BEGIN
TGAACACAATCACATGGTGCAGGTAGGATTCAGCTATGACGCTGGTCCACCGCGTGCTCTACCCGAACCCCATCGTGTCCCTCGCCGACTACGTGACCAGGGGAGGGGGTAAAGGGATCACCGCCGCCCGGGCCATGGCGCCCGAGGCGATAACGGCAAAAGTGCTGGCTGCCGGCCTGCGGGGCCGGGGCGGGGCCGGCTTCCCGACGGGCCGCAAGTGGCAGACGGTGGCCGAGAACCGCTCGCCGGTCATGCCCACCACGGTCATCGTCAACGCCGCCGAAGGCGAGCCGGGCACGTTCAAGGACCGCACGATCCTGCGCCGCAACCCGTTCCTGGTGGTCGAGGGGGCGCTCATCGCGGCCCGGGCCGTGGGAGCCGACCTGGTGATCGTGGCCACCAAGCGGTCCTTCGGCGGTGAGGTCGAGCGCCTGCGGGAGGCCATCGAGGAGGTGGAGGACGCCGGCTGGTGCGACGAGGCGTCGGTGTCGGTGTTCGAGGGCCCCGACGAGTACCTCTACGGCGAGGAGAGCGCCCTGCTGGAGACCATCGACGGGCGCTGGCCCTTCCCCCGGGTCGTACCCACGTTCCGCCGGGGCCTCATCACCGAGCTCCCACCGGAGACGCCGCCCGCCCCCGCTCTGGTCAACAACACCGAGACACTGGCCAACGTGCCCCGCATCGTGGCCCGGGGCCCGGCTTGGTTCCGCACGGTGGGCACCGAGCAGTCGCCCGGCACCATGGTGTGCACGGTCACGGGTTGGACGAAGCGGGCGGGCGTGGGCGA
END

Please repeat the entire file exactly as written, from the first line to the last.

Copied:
TGAACACAATCACATGGTGCAGGTAGGATTCAGCTATGACGCTGGTCCACCGCGTGCTCTACCCGAACCCCATCGTGTCCCTCGCCGACTACGTGACCAGGGGAGGGGGTAAAGGGATCACCGCCGCCCGGGCCATGGCGCCCGAGGCGATAACGGCAAAAGTGCTGGCTGCCGGCCTGCGGGGCCGGGGCGGGGCCGGCTTCCCGACGGGCCGCAAGTGGCAGACGGTGGCCGAGAACCGCTCGCCGGTCATGCCCACCACGGTCATCGTCAACGCCGCCGAAGGCGAGCCGGGCACGTTCAAGGACCGCACGATCCTGCGCCGCAACCCGTTCCTGGTGGTCGAGGGGGCGCTCATCGCGGCCCGGGCCGTGGGAGCCGACCTGGTGATCGTGGCCACCAAGCGGTCCTTCGGCGGTGAGGTCGAGCGCCTGCGGGAGGCCATCGAGGAGGTGGAGGACGCCGGCTGGTGCGACGAGGCGTCGGTGTCGGTGTTCGAGGGCCCCGACGAGTACCTCTACGGCGAGGAGAGCGCCCTGCTGGAGACCATCGACGGGCGCTGGCCCTTCCCCCGGGTCGTACCCACGTTCCGCCGGGGCCTCATCACCGAGCTCCCACCGGAGACGCCGCCCGCCCCCGCTCTGGTCAACAACACCGAGACACTGGCCAACGTGCCCCGCATCGTGGCCCGGGGCCCGGCTTGGTTCCGCACGGTGGGCACCGAGCAGTCGCCCGGCACCATGGTGTGCACGGTCACGGGTTGGACGAAGCGGGCGGGCGTGGGCGA